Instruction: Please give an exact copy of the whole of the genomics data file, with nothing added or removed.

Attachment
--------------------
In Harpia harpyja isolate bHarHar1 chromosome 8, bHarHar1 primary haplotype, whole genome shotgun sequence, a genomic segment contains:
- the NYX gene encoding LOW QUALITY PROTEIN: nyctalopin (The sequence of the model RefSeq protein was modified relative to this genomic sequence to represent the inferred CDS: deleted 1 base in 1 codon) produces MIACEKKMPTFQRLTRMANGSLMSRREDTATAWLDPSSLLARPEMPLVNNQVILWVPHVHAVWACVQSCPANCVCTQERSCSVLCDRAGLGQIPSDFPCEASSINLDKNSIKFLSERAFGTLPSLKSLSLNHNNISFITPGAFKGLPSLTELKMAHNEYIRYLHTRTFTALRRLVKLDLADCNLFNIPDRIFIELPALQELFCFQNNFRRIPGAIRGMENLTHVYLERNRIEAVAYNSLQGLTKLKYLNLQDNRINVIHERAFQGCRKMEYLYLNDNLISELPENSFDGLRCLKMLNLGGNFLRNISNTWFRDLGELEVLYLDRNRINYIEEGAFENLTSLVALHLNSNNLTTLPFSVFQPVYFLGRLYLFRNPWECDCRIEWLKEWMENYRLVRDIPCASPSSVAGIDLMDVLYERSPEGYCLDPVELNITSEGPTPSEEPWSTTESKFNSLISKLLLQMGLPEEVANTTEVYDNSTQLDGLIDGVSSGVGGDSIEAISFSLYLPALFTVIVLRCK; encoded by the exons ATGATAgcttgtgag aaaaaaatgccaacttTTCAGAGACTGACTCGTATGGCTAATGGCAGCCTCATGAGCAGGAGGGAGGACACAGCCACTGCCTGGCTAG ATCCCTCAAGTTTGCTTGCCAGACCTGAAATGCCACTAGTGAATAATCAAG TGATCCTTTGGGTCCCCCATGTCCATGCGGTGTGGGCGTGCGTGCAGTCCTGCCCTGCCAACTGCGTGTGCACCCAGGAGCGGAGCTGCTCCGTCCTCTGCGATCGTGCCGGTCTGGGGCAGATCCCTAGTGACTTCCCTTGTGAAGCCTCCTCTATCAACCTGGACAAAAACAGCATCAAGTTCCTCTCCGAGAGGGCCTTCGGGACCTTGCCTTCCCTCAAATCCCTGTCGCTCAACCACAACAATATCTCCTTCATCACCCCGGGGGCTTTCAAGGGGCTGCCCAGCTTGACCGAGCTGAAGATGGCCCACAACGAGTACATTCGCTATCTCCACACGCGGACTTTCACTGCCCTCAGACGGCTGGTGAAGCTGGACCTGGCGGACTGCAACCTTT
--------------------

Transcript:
In Harpia harpyja isolate bHarHar1 chromosome 8, bHarHar1 primary haplotype, whole genome shotgun sequence, a genomic segment contains:
- the NYX gene encoding LOW QUALITY PROTEIN: nyctalopin (The sequence of the model RefSeq protein was modified relative to this genomic sequence to represent the inferred CDS: deleted 1 base in 1 codon) produces MIACEKKMPTFQRLTRMANGSLMSRREDTATAWLDPSSLLARPEMPLVNNQVILWVPHVHAVWACVQSCPANCVCTQERSCSVLCDRAGLGQIPSDFPCEASSINLDKNSIKFLSERAFGTLPSLKSLSLNHNNISFITPGAFKGLPSLTELKMAHNEYIRYLHTRTFTALRRLVKLDLADCNLFNIPDRIFIELPALQELFCFQNNFRRIPGAIRGMENLTHVYLERNRIEAVAYNSLQGLTKLKYLNLQDNRINVIHERAFQGCRKMEYLYLNDNLISELPENSFDGLRCLKMLNLGGNFLRNISNTWFRDLGELEVLYLDRNRINYIEEGAFENLTSLVALHLNSNNLTTLPFSVFQPVYFLGRLYLFRNPWECDCRIEWLKEWMENYRLVRDIPCASPSSVAGIDLMDVLYERSPEGYCLDPVELNITSEGPTPSEEPWSTTESKFNSLISKLLLQMGLPEEVANTTEVYDNSTQLDGLIDGVSSGVGGDSIEAISFSLYLPALFTVIVLRCK; encoded by the exons ATGATAgcttgtgag aaaaaaatgccaacttTTCAGAGACTGACTCGTATGGCTAATGGCAGCCTCATGAGCAGGAGGGAGGACACAGCCACTGCCTGGCTAG ATCCCTCAAGTTTGCTTGCCAGACCTGAAATGCCACTAGTGAATAATCAAG TGATCCTTTGGGTCCCCCATGTCCATGCGGTGTGGGCGTGCGTGCAGTCCTGCCCTGCCAACTGCGTGTGCACCCAGGAGCGGAGCTGCTCCGTCCTCTGCGATCGTGCCGGTCTGGGGCAGATCCCTAGTGACTTCCCTTGTGAAGCCTCCTCTATCAACCTGGACAAAAACAGCATCAAGTTCCTCTCCGAGAGGGCCTTCGGGACCTTGCCTTCCCTCAAATCCCTGTCGCTCAACCACAACAATATCTCCTTCATCACCCCGGGGGCTTTCAAGGGGCTGCCCAGCTTGACCGAGCTGAAGATGGCCCACAACGAGTACATTCGCTATCTCCACACGCGGACTTTCACTGCCCTCAGACGGCTGGTGAAGCTGGACCTGGCGGACTGCAACCTTT